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Whilst BREATHE is not currently active, our Hub’s philosophy of collaboration lives on through the establishment of three respiratory data registries in England, Scotland, and Wales, with partners continuing to work together and build on their achievements and the resources created.

1 in 5 people across the UK has a long-term respiratory condition.

We are fortunate in the UK to have some of the best health datasets in the world, which can offer opportunities to transform health and care – but these are often difficult to find, access and use.

At BREATHE, we wanted to improve respiratory health by changing the way the NHS, researchers, industry and charities use data. We did this by:

  • Bringing together useful respiratory datasets, so they can be easily discovered by researchers and innovators.
  • Curating and improving these datasets, providing access to the highest quality data.
  • Providing services and expertise to drive the use of health data in ground-breaking research and innovation.
  • Working in partnership with patients and the public to promote the responsible use of health data for patient benefit, protecting privacy at all stages.


  • BREATHE was a unique collaboration with patients and the public, UK Universities, third sector, Government organisations and industry from across the UK and globally.

    The Hub was led by The University of Edinburgh, Imperial College London, the University of Leicester, Nottingham University Hospitals NHS Trust, Queen Mary University of London and Swansea University. SAIL Databank was used as the primary Trusted Research Environment for BREATHE. BREATHE worked at the interface of respiratory health and data science, and activities fell under three priority themes:

    • Drug Discovery and Pharmacogenomics: enabling relevant datasets to be Findable, Accessible, Interoperable and Reusable (FAIR), and providing expert support to catalyse their use in respiratory research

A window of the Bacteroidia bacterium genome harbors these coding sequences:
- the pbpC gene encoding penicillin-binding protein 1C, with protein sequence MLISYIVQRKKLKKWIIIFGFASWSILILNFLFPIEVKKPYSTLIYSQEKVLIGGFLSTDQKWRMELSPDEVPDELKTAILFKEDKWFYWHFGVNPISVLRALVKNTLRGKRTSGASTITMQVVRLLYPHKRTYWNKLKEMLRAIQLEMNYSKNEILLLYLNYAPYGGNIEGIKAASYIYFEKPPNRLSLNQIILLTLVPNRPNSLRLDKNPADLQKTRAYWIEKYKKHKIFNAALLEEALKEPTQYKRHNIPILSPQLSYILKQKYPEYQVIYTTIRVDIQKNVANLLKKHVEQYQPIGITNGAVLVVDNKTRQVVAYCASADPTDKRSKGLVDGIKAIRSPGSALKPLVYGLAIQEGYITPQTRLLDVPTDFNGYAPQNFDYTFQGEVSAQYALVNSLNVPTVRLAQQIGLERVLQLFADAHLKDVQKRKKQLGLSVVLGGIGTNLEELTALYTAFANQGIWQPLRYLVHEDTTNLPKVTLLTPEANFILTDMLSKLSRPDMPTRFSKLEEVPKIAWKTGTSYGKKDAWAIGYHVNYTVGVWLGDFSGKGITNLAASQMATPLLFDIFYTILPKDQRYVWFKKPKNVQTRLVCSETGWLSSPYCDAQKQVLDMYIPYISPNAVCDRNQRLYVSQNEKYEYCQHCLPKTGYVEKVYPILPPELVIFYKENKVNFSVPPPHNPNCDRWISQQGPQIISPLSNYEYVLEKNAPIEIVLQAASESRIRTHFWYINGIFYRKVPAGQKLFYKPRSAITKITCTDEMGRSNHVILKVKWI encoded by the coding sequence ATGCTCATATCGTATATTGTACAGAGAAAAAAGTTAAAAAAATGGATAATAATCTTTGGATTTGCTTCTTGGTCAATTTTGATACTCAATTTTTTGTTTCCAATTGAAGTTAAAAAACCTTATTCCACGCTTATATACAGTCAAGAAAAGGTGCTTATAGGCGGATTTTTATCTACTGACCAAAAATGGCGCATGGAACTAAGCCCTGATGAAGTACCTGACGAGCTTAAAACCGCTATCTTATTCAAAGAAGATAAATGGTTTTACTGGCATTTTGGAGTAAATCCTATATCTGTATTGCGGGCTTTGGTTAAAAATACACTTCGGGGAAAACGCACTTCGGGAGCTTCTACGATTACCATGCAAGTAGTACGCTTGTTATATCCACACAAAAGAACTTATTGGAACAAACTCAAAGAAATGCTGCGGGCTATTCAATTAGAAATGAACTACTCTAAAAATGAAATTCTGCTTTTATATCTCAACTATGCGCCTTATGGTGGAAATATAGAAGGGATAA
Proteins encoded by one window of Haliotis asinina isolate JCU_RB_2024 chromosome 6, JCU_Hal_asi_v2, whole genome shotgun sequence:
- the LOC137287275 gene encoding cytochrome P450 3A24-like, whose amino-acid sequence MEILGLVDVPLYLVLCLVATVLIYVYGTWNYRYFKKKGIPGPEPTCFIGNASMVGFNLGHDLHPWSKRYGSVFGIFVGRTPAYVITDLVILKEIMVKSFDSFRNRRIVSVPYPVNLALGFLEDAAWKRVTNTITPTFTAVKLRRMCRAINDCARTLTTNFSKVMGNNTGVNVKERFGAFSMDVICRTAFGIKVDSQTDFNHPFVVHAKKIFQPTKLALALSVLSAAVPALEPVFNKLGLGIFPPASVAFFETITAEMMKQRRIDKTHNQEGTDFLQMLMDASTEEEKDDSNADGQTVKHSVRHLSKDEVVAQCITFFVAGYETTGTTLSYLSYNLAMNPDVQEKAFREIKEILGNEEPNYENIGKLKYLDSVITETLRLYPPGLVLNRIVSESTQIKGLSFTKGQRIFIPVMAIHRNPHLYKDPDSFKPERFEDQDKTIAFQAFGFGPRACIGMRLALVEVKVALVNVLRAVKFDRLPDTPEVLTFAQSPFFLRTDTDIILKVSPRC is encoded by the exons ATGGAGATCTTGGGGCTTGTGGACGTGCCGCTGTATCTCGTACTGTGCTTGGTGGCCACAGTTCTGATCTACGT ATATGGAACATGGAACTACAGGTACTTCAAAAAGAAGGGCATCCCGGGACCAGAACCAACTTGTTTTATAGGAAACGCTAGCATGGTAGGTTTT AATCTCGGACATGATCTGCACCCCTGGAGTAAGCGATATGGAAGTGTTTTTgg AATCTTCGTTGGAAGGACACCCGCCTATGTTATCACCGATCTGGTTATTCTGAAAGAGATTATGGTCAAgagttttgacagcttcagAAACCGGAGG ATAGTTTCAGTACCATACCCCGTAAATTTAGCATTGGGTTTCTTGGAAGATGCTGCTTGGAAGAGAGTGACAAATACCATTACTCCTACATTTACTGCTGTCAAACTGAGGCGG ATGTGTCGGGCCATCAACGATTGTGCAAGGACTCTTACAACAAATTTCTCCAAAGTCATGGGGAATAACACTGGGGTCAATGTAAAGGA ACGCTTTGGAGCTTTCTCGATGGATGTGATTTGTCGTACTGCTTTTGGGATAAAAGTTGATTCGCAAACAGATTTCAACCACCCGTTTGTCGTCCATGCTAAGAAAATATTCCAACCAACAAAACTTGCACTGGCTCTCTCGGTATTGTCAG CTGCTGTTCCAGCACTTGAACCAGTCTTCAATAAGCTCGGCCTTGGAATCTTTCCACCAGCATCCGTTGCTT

• Real World Evidence: facilitating the better use of real-world evidence for respiratory care
    • Digitally Enabled Trials: promoting the design and delivery of trials which encourage the use of digital technologies to enhance efficiency.

    BREATHE’s legacy lives on through the establishment of three respiratory data registries in England, Scotland and Wales. All registries provide a baseline harmonised set of criteria and clinical coding for how asthma, COPD, and ILD should be characterised in routine health records, contain research-ready data related to patients’ demographics, diagnoses, condition events (e.g. ongoing GP or hospital care) and medications, and also provide the facility to link to wider records pertaining to comorbidities, other conditions, and healthcare history.

    The groundwork to create a fourth in Northern Ireland is underway, tying in with the activities of the Inflammation and Immunity Driver Programme. In each of these nations, BREATHE collaborated with Trusted Research Environments (TREs) and data providers to create cohorts of patients with chronic respiratory diseases, specifically: asthma, Chronic Obstructive Pulmonary Disease (COPD) and Interstitial Lung Disease (ILD).

    The DataLoch Respiratory Registry, currently covering South-East Scotland residents within the NHS Lothian catchment, holds additional information on Cystic Fibrosis and Wheeze (a common respiratory symptom). In England and Wales, the processes of linking further conditions to the registries is relatively straightforward, subject to governance and dependent on the inclusion criteria of specific research studies.

  • At BREATHE, we remain passionate about health data and enabling others to utilise their full potential.

    We worked with a range of organisations and individuals, including academic researchers, charities and third sector organisations, SMEs and larger industry partners.

    Our network grew with the addition of Supporting Partners, who aligned with our vision of enabling better respiratory health through better connected data. This included the Cystic Fibrosis Trust, Diveplane, IQVIA, Oxford-Royal College of General Practitioners Research and Surveillance Centre, and PrecisionLife.

  • We believe health data has a crucial role to play in the improvement of respiratory health in the UK. As such, we maintained patient and public input at all stages and levels of BREATHE activity.

    From the seed of an idea, to establishing and growing the Hub, patients and members of the public have been involved in BREATHE every step of the way. These partnerships were fundamental to improving our work and strengthening our impact.

    Both our External Advisory Board and Executive Team included lay representation, ensuring that the strategic direction of the Hub continued to be shaped and guided by patients and the public.

    All applications to access BREATHE data via our Trusted Research Environment (TREs), SAIL Databank, were reviewed by members of the public. They helped us to focus on research that will have the biggest impact on respiratory health in the UK.

Synthetic Data Guidance